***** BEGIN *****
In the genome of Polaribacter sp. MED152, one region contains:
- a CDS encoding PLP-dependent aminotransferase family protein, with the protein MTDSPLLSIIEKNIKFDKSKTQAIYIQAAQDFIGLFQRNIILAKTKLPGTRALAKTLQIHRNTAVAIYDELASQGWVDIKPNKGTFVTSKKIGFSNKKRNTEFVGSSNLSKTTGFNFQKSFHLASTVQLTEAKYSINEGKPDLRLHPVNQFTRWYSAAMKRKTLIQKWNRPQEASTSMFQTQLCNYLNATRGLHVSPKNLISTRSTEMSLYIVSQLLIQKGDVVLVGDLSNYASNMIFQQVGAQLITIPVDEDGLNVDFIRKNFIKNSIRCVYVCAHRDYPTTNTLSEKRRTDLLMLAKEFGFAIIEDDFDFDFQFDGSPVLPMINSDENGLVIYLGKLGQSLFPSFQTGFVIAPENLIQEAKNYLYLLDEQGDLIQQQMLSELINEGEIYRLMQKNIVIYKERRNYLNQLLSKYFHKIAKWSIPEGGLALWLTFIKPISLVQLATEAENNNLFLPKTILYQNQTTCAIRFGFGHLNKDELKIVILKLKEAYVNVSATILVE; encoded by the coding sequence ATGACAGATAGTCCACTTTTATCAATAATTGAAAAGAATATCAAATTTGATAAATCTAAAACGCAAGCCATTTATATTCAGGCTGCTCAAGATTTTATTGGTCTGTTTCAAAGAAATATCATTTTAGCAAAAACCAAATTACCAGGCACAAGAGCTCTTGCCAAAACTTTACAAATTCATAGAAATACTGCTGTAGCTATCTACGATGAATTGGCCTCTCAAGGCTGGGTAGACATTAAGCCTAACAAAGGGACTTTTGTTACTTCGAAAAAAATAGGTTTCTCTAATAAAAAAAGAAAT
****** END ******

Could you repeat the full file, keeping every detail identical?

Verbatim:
In the genome of Polaribacter sp. MED152, one region contains:
- a CDS encoding PLP-dependent aminotransferase family protein, with the protein MTDSPLLSIIEKNIKFDKSKTQAIYIQAAQDFIGLFQRNIILAKTKLPGTRALAKTLQIHRNTAVAIYDELASQGWVDIKPNKGTFVTSKKIGFSNKKRNTEFVGSSNLSKTTGFNFQKSFHLASTVQLTEAKYSINEGKPDLRLHPVNQFTRWYSAAMKRKTLIQKWNRPQEASTSMFQTQLCNYLNATRGLHVSPKNLISTRSTEMSLYIVSQLLIQKGDVVLVGDLSNYASNMIFQQVGAQLITIPVDEDGLNVDFIRKNFIKNSIRCVYVCAHRDYPTTNTLSEKRRTDLLMLAKEFGFAIIEDDFDFDFQFDGSPVLPMINSDENGLVIYLGKLGQSLFPSFQTGFVIAPENLIQEAKNYLYLLDEQGDLIQQQMLSELINEGEIYRLMQKNIVIYKERRNYLNQLLSKYFHKIAKWSIPEGGLALWLTFIKPISLVQLATEAENNNLFLPKTILYQNQTTCAIRFGFGHLNKDELKIVILKLKEAYVNVSATILVE; encoded by the coding sequence ATGACAGATAGTCCACTTTTATCAATAATTGAAAAGAATATCAAATTTGATAAATCTAAAACGCAAGCCATTTATATTCAGGCTGCTCAAGATTTTATTGGTCTGTTTCAAAGAAATATCATTTTAGCAAAAACCAAATTACCAGGCACAAGAGCTCTTGCCAAAACTTTACAAATTCATAGAAATACTGCTGTAGCTATCTACGATGAATTGGCCTCTCAAGGCTGGGTAGACATTAAGCCTAACAAAGGGACTTTTGTTACTTCGAAAAAAATAGGTTTCTCTAATAAAAAAAGAAAT